Quick, think of everything you know about Jason Voorhees’ dad. Nothing? Okay, how about Norman Bates’ pop? Nada? Anybody remember Carrie White’s bible-thumping daddy?  It may take a village to make a monster, but in the case of the father, their absence seems to do a fine job of laying the groundwork for the rage dwelling within a madman’s brain.


1. Jack Torrence (Jack Nicholson), THE SHINING

All work and no play makes Jack a dull boy. Of the many troubled fathers that have occupied the tales of Stephen King, none are more notorious than frustrated writer/alcoholic father Jack Torrence. King objected to the casting of Nicholson in Kubrick’s classic film adaptation, citing his history of playing mentally unstable characters in prior films (King envisioned Torrence as an ostensibly normal guy who went mad), but Nicholson’s portrayal is truly sinister sight to behold, as the paranormal presence of the Overlook Hotel preys upon his lesser nature, Jack goes from merely being an abusive father and unstable husband to an axe-wielding maniac willing to chase poor little Danny through the snow in order to “correct him.”

A good father is meant to be a protector and a guide, but Torrence abdicates his duties, and leaves his son Danny with scars that will follow him well into his adult life. But that’s a tale for DOCTOR SLEEP to tell.


2. Nathan Grantham (Jon Lormer/John Amplas), CREEPSHOW

It’s tough to be the most memorable part of an anthology film that features waterlogged zombies and killer cockroach swarms, but Nathan Grantham, the demented patriarch prominently featured in CREEPSHOW’S opening segment FATHER’S DAY, pulls it off with ease. Murdered by his bitter, eccentric daughter Bedelia, the rotted remains of Mr. Grantham rise on the eponymous holiday, and soon the creeping corpse is picking off family members one by one, until he gets his father’s day cake. In a stylized, EC Comics sort of way, Grantham is another example of a man whose greed renders him incapable of being a good father; he is a destroyer rather than a nurturer. But hey, every now and then even the bastards get to have their cake and eat it too.

An honorable mention goes to Tom Atkins as Stan,  the deadbeat father in CREEPSHOW’s prologue who pays the ultimate price for slapping his son (played by a young Joe Hill) and tossing his horror comics in the trash. He wasn’t demonic, but he was a grade-A jerk, an avatar for every narrow-minded, booze-swilling dad that stomped on his kid’s individuality. Someone should’ve told you Stan: never give a comic nerd cause for revenge.


3. Jerry (Terry O’ Quinn), THE STEPFATHER

Well, not bringing up this film in a Father’s Day column would be like writing a Halloween article without a single mention of Michael Myers (not impossible but c’mon, why do it?). Jerry, in spite of the front that he tries to put out as a wholesome father right out of a LEAVE IT TO BEAVER reboot, is mess of a human being; a warped, frustrated soul whose obsession with the ideal 1950’s nuclear family has left him without any real sense of self.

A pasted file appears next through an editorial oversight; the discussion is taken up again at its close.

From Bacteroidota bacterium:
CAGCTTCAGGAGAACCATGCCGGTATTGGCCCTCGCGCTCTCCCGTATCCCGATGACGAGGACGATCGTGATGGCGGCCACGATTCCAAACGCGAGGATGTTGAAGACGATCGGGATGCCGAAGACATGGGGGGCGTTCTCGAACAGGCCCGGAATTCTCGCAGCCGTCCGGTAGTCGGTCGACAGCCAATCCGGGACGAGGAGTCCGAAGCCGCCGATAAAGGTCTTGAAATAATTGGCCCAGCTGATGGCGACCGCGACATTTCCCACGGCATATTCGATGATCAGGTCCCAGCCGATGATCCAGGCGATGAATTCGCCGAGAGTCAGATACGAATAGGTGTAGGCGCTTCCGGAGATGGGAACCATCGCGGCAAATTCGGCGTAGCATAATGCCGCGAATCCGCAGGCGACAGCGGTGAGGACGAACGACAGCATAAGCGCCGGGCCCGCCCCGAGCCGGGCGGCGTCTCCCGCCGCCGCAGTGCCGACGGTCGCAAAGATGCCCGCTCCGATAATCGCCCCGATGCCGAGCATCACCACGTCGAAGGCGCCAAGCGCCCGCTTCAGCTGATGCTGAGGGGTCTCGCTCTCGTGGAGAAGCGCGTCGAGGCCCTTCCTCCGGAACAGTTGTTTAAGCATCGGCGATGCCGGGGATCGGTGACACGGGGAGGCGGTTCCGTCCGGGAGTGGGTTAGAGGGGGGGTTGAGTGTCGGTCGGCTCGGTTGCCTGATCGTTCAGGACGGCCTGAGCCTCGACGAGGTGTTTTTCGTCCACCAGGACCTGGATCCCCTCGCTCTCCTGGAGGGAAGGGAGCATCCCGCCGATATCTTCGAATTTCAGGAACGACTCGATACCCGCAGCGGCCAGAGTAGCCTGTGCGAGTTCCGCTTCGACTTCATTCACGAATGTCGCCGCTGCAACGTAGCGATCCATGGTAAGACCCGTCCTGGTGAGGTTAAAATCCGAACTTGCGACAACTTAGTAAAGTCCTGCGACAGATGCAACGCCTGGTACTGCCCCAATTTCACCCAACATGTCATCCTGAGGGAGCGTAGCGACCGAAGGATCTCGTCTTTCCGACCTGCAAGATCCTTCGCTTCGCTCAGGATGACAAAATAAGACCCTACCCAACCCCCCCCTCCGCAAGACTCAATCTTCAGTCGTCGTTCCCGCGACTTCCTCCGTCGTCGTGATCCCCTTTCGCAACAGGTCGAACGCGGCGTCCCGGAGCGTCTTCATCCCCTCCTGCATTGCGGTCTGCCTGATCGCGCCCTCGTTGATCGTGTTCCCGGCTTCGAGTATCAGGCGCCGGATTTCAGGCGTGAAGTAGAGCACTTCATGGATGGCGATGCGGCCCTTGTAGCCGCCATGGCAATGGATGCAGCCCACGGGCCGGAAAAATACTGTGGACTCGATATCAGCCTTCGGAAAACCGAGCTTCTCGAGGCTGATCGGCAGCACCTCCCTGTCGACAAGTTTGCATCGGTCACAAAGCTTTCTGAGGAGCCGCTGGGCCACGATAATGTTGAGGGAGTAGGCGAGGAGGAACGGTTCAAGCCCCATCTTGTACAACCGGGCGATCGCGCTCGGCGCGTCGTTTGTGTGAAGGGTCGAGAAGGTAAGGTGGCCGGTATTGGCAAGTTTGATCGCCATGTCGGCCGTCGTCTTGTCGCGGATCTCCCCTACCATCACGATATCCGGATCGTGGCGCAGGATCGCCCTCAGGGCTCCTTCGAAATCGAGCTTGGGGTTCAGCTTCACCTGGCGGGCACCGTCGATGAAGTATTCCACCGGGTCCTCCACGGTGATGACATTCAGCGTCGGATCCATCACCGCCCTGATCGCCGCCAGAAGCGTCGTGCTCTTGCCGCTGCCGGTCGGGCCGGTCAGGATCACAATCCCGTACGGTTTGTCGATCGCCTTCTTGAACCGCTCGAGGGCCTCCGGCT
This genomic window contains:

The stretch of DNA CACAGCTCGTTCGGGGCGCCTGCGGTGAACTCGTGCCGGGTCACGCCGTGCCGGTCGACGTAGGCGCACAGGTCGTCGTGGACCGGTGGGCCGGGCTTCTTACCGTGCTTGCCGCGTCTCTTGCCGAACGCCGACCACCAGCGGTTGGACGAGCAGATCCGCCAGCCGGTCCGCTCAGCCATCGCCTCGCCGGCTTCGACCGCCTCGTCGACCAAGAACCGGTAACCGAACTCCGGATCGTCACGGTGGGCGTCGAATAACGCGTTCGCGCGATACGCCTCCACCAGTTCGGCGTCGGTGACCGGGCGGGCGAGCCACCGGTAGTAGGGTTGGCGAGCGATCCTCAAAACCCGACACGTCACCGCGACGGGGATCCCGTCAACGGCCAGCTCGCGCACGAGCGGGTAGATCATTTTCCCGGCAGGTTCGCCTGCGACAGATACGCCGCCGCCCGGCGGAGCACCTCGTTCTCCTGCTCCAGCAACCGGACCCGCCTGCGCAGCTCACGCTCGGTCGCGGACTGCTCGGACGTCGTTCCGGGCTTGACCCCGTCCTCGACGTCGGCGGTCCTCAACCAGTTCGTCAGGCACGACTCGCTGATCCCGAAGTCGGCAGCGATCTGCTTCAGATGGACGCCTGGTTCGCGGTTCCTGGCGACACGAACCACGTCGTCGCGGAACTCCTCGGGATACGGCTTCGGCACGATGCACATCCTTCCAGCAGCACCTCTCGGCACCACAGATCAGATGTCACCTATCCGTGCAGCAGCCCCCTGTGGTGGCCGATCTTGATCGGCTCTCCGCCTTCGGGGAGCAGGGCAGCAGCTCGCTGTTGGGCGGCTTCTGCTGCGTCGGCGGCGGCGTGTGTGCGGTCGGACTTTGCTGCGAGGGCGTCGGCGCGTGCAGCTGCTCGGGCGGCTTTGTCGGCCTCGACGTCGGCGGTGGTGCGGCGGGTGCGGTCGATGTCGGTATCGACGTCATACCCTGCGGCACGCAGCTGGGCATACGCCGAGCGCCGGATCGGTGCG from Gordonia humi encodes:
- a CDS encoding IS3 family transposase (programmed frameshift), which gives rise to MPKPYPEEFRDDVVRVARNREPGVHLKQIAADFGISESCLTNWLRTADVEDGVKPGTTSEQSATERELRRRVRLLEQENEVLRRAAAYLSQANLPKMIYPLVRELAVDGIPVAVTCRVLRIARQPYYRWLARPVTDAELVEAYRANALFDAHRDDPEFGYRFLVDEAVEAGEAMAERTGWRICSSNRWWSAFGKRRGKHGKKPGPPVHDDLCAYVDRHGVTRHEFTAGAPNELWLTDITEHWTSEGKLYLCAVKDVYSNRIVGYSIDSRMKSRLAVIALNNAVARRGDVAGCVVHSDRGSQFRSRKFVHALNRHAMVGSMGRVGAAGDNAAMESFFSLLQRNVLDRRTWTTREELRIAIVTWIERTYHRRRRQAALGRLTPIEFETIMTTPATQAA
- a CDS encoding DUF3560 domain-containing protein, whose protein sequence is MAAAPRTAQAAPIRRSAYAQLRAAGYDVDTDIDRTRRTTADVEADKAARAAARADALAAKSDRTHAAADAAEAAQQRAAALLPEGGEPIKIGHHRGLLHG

“Who am I here?” he says to himself, and the audience shudders to realize what this means, the kind of violence and destruction that Jerry uses to shape his reality into the version he desires. Perhaps even scarier than Jerry himself is the domineering patriarchy he represents; the white heteronormative ideals that have had a stranglehold on American culture since its inception; it shows in everything about Jerry, from his conservative dress and chirpy little  sitcom slogans (“father knows best!”) to the lovely little birdhouse he forces into his new family’s property, a nice little totem of his power as the Man of the House.Jerry couldn’t give less of a damn about actually being a good father, it’s all about appearances, and when anything on the surface slips, that’s when the blood starts pouring out.

No one ever said fatherhood was an easy gig; and as the old saying goes, it doesn’t come with an instruction manual. So if you’re a dad in doubt, feel free to take a gander at this column and see where you fall on the spectrum, then adjust accordingly. Happy Father’s Day, and make sure they get you your cake.

[Ed. NYC! Don’t forget to check out tonight’s screening of THE STEPFATHER at Alamo Drafthouse Yonkers, hosted by none other than FANGO’s Mike Gingold! You can find tickets here.]

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About the author
Christopher La Vigna
Christopher La Vigna is a writer, filmmaker, and the newest batch of blood to be welcomed into the haunted halls of FANGORIA. He’s a graduate of Hunter College*, and can be found lurking around any movie theater or comic shop near his person. You can argue about movies with him on Twitter: @Chris_LaVigna